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AI can solve problems – when will it tell us which ones need solving most?

WGS001B46 AI can solve problems – when will it tell us which ones need solving most Shutterstock 49380919
WGS001B46 AI can solve problems – when will it tell us which ones need solving most Shutterstock 49380919

Artificial intelligence still often seems like a far-distant, science-fiction like dream that will be delivered at some uncertain point in the future.

 

Yet organizations and governments are already using AI in ways many of us do not fully appreciate or understand. Some of these may seem relatively benign, such as social media platforms that use facial recognition to connect you to friends or shopping sites that look at your past purchases to make recommendations.

 

But the same technology could also be used to illegally stalk individuals or to try and influence how we might vote in democratic elections.

 

Increasingly it seems organizations and governments are adopting AI to perform important tasks. Beijing, for example, is experimenting with facial recognition on popular phone apps as one way of modernizing China’s national ID card scheme. Health groups around the world use AI to help better detect a range of ailments, from cancers to mental health problems.

 

The benefits of AI – particularly machine learning, which spots patterns in many different sources of data – are easy for corporate leaders and policy-makers to comprehend: they can perform simple, repetitive and dull tasks more quickly than humans; they can free up our time and reduce costs; they allow humans to work on more creative, challenging problems.

 

So will AI ever be able to tell us what the most pressing human problems are – and how to solve them? And has anyone even considered the risks to humanity if we were to do so?

 

AI isn’t that smart….

 

Ever since the dawn of civilization, humanity has conjured up stories of how it could create a being in its own likeness with the ability to wipe out its makers. One such tale, Rossum’s Universal Robots, a play inspired by the legend of the Golem and Frankenstein, is the grandparent of all stories about intelligent but malign robots.

 

In November 2017, physicist Stephen Hawking warned of the importance of ensuring the development of artificial intelligence was better regulated: “Unless we learn how to prepare for, and avoid, the potential risks, AI could be the worst event in the history of our civilization,” he said at a conference in Lisbon. “It brings dangers, like powerful autonomous weapons, or new ways for the few to oppress the many.”

 

But he added: “Success in creating effective AI could be the biggest event in the history of our civilization. Or the worst. We just don't know. So we cannot know if we will be infinitely helped by AI, or ignored by it and side-lined, or conceivably destroyed by it.”

 

While this apocalyptic warning is stark in its implications, right now AI is not yet capable of destroying the earth. Indeed, it is worth remembering that AI is not one thing, but different technologies. These include rules-based machines, which follow simple processes or commands to achieve defined objectives (such as putting you through to the right person to speak with during a telephone banking call) and machine learning, when bots add to their knowledge and learn to develop responses for themselves.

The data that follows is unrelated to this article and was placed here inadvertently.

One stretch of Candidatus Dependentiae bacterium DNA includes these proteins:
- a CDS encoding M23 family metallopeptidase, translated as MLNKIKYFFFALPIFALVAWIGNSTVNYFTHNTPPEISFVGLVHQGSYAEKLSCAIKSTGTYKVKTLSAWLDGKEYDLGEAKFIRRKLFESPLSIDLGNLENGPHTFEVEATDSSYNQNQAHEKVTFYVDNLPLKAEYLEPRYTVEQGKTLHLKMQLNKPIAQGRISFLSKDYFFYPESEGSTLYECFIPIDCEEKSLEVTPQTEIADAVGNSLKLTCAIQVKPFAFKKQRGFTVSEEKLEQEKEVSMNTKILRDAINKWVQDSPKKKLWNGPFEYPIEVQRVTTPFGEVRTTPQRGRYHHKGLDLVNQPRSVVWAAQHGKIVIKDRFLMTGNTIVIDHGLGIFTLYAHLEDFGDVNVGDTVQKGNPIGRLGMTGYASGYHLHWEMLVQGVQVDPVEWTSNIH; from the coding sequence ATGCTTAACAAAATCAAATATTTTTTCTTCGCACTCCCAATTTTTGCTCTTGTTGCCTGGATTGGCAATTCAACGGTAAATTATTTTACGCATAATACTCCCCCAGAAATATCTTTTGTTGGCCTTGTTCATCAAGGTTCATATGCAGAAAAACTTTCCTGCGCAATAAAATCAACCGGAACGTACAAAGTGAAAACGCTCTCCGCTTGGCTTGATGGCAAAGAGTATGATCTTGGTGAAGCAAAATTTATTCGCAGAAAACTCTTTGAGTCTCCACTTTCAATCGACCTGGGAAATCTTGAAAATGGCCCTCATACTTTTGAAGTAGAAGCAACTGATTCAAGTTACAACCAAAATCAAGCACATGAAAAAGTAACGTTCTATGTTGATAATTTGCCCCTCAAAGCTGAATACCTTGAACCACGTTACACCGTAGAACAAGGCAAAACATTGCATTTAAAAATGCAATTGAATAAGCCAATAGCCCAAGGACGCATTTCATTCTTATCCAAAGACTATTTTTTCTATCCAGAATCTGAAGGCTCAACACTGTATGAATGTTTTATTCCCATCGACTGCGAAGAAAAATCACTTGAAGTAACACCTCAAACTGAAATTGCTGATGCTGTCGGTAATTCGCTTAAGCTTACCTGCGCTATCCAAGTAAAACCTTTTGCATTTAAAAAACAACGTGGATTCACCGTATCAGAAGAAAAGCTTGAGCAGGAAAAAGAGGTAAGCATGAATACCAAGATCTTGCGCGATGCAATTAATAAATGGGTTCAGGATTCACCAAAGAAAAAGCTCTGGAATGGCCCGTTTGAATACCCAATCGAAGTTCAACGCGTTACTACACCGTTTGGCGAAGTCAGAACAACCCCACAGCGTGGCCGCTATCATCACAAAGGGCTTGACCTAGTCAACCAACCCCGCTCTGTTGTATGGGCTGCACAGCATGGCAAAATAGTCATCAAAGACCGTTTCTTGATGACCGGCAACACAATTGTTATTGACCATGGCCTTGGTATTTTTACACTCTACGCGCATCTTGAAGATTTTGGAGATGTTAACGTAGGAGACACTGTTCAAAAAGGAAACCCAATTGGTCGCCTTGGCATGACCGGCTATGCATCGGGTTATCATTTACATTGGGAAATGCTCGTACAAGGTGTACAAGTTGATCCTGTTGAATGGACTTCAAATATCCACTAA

The four types of AI

 

AIs falls into 4 groups, says Arend Hintze, a professor at Michigan State University. These are:

 

  • Reactive machines, such as chess-playing machines like Deep Blue, which are good at one thing but have no memory and follow simple representations of what they know.

     

  • Limited-memory machines, such as those in self-driving cars. These can, for example, observe the speed and direction of other road users, which requires the ability to identify specific objects and monitor them. But they do not build up experience, as humans do, over time.

     

  • The third type of AI, known as ‘theory of mind’, may be possible in a more advanced phase, Hintze argues: “This class will have to understanding that people, creatures and objects in the world can have thoughts and emotions that affect [the machines’] own behavior.”

  • And fourth, machines that are “self-aware”, or “conscious”. This would build on the third type and create, as Hintze says: “Conscious beings [that] are aware of themselves, know about their internal states, and are able to predict feelings of others.” This is the one type of AI that Hawking and others fear could destroy humanity.

 

Beware of the dangers

 

A 2016 White House report on the future of AI said the technology is unlikely to “exhibit broadly-applicable intelligence comparable to or exceeding that of humans” within the next 20 years.

 

But policy-makers in particular need to be aware of its pitfalls. For one thing, it is not infallible, as deaths in self-driving car tests show (though human failings seem to play a part, especially if drivers come to trust systems too much).

 

AIs involving speech and image recognition have potential vulnerabilities that could be exploited by criminal or foreign state hackers. They can also make mistakes: billboards can confuse autonomous vehicles, for instance.

 

Rather than expecting AI to provide solutions for every problem, policy-makers and developers may be better off creating a common set of internationally applicable standards and rules for its safe development. While agreeing these may be complex, they would offer a way for AI and humanity to have a safe and shared future.